Think of your book description as the most important sales pitch of your life. Every word must count, every idea must serve to rope readers in. Too often, indie authors fall short and lose readers to a book with better promo copy.

Every book needs a book description – that teaser promo copy you usually see on a book’s back cover. When done effectively, it signals which audience the book is targeting and captures a reader’s interest. A book description is also invaluable for your author website and other marketing and promotion materials.

At BlueInk Review, we see too many self-published authors with book descriptions that fall flat, potentially turning readers and reviewers off before they can give it a chance.

Here are four common mistakes indie authors make with their book description:

1. It goes unedited
It’s incredible how many times we read an excellent book, with every period and comma in place, only to turn to the back cover and find the book description filled with errors and convoluted copy that leaves us scratching our heads. We can only conclude that the author gave the manuscript to a competent editor, but didn’t feel it was necessary – or just completely overlooked the need – for an editor to work on the book description. The moral of story? Give all the copy – promotional copy included – to an editor before publishing.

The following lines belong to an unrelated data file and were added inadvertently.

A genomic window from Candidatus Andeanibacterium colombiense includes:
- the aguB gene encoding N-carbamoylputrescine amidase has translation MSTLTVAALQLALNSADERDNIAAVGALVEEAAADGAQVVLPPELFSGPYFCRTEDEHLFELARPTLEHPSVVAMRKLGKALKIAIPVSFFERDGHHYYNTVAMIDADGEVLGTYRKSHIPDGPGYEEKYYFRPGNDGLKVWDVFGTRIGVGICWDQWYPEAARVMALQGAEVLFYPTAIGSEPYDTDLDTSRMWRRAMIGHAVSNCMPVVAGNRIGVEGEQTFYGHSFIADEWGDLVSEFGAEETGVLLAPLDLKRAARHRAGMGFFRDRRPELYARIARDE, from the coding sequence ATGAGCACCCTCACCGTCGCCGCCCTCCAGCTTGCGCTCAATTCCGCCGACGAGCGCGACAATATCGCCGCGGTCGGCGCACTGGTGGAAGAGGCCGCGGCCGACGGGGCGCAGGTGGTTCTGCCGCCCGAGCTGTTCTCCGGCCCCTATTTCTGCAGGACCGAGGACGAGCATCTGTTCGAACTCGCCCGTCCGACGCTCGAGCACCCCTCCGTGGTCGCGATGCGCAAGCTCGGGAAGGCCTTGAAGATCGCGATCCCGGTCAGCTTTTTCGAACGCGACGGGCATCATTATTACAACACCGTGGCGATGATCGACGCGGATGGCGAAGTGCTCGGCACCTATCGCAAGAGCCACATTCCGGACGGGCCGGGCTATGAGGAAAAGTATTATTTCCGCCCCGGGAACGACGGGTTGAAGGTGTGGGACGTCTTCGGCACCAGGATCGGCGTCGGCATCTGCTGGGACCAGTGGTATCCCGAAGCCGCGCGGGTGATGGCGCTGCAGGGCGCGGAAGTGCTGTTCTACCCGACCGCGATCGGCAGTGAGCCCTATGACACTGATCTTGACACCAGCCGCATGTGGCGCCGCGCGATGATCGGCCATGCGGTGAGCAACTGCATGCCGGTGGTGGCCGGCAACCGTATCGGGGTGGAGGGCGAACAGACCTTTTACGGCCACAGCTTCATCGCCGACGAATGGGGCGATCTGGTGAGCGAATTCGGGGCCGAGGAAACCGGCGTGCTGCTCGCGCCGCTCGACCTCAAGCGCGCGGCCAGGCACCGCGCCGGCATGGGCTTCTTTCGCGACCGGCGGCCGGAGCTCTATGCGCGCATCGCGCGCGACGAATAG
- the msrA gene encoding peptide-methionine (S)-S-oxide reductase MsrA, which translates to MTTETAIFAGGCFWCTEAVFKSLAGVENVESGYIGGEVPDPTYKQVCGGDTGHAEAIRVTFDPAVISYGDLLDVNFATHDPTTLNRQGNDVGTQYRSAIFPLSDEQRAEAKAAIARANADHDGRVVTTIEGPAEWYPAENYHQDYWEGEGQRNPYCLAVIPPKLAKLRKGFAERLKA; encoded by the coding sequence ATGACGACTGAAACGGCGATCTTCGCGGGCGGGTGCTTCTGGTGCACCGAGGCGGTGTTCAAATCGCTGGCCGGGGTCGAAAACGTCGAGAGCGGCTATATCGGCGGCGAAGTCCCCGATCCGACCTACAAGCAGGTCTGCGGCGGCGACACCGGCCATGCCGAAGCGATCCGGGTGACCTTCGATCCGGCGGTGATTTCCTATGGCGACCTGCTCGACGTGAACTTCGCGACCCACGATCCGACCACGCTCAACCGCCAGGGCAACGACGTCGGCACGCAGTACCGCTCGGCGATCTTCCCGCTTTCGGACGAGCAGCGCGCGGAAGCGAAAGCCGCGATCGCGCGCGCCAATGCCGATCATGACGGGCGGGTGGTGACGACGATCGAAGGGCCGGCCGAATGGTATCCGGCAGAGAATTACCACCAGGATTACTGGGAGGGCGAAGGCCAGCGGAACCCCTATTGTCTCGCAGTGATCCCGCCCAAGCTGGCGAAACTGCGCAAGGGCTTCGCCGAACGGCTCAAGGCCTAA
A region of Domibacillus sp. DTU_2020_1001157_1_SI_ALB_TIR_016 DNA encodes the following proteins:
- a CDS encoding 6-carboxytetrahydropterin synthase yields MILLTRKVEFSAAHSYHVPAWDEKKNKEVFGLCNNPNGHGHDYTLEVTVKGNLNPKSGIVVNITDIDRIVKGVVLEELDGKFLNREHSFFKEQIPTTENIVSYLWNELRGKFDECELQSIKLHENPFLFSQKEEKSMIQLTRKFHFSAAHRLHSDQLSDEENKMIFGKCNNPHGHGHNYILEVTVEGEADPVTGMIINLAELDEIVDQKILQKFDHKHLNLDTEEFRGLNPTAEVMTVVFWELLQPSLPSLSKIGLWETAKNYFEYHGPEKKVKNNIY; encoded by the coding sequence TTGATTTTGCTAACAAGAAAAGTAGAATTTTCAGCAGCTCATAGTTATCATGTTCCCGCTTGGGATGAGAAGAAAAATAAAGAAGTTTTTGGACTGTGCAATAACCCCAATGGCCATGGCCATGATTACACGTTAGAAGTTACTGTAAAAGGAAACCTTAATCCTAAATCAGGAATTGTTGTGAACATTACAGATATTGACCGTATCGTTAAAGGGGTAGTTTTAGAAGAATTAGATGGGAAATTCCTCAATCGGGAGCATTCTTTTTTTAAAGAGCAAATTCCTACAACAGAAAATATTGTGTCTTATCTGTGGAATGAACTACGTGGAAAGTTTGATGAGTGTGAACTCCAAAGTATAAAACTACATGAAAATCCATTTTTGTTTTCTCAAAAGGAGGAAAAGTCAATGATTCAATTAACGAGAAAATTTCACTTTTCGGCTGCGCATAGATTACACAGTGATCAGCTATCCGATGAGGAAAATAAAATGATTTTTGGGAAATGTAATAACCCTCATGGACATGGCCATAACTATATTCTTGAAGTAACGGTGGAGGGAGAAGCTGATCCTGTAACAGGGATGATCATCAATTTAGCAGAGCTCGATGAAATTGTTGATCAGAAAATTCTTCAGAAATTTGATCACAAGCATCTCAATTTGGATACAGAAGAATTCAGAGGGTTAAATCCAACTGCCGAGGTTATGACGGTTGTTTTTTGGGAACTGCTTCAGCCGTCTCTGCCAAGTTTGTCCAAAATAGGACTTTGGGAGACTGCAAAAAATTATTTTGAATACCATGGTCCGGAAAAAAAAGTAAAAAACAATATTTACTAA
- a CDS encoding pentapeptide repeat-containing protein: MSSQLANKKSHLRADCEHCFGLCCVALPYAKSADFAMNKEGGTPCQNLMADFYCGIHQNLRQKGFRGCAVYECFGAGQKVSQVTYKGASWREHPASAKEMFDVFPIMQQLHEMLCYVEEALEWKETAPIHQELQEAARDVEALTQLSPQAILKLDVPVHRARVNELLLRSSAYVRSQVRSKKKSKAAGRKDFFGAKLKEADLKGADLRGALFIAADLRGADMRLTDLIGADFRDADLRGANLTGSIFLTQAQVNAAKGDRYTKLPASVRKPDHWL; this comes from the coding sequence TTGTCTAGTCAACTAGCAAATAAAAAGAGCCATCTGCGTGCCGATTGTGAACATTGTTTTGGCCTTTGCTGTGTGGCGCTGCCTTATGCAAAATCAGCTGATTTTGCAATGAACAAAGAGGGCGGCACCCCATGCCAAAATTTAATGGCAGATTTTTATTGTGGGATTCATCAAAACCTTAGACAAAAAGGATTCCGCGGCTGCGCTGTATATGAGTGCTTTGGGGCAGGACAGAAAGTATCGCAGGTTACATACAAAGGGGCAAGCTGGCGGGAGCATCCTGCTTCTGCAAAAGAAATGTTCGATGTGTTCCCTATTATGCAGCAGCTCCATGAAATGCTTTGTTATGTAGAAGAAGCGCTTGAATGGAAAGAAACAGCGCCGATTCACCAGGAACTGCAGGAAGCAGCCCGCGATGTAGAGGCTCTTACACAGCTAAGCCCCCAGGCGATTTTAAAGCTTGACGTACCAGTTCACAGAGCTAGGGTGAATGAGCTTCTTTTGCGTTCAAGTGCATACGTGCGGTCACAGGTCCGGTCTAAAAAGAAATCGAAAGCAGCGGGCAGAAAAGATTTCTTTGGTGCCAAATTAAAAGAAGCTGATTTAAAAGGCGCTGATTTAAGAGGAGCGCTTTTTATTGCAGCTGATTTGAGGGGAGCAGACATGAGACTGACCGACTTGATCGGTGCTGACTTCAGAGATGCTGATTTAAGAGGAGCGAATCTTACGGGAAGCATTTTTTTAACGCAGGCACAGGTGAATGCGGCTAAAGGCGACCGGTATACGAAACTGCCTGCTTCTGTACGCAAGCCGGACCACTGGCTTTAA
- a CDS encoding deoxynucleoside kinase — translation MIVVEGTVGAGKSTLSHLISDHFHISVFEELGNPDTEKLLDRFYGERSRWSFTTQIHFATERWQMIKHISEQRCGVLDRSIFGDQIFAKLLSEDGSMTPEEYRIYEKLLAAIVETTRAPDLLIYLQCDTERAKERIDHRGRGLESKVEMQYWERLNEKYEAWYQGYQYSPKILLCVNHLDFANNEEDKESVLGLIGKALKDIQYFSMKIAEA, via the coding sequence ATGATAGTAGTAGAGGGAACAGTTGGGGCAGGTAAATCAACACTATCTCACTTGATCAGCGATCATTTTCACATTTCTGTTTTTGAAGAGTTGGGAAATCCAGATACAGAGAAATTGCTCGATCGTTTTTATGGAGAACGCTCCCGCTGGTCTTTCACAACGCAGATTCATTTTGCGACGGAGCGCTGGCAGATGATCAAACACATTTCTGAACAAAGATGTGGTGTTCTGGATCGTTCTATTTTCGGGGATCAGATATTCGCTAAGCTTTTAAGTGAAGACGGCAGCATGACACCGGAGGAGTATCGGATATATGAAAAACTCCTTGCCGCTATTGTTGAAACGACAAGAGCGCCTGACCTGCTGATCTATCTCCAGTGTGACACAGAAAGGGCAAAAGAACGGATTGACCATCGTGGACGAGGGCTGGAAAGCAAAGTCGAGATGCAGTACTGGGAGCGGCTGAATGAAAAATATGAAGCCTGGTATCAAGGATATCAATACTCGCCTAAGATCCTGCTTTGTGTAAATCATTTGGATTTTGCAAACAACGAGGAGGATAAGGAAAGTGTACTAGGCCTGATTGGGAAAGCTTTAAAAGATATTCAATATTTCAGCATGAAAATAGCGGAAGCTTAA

2. It lists every plot detail
Your book description is meant to be an enticement, in the same way an appetizer is meant to whet your appetite for the meal to come. Too often we see what amounts to the entire meal laid out in the book description: a summary that mentions every plot twist in the book. If readers know everything that’s coming, why would they bother to read the book? Summarize the plot, but don’t give away all your surprises.

3. It doesn’t specify the genre
Is your book a historical fiction thriller? A young adult drama? A memoir? If readers have to guess the genre after reading your book description, it hasn’t done its job. The purpose of a book description is to attract readers who love your kind of book. Without mentioning the genre, you are likely losing your most enthusiastic readers. State the genre up front; don’t be shy. Use the words at the beginning of the description, as in: “This historical fiction novel follow the exploits of….”

4. It’s an afterthought
Writing an effective book description is an art unto itself. It must describe the salient points of the book, including the story’s most enticing elements, all in one or two artful paragraphs and without giving too much away. Think of it as the most important sales pitch of your life. Every word must count, every idea must serve to rope readers in. If you don’t feel comfortable with this kind of writing, hire someone who does to help you.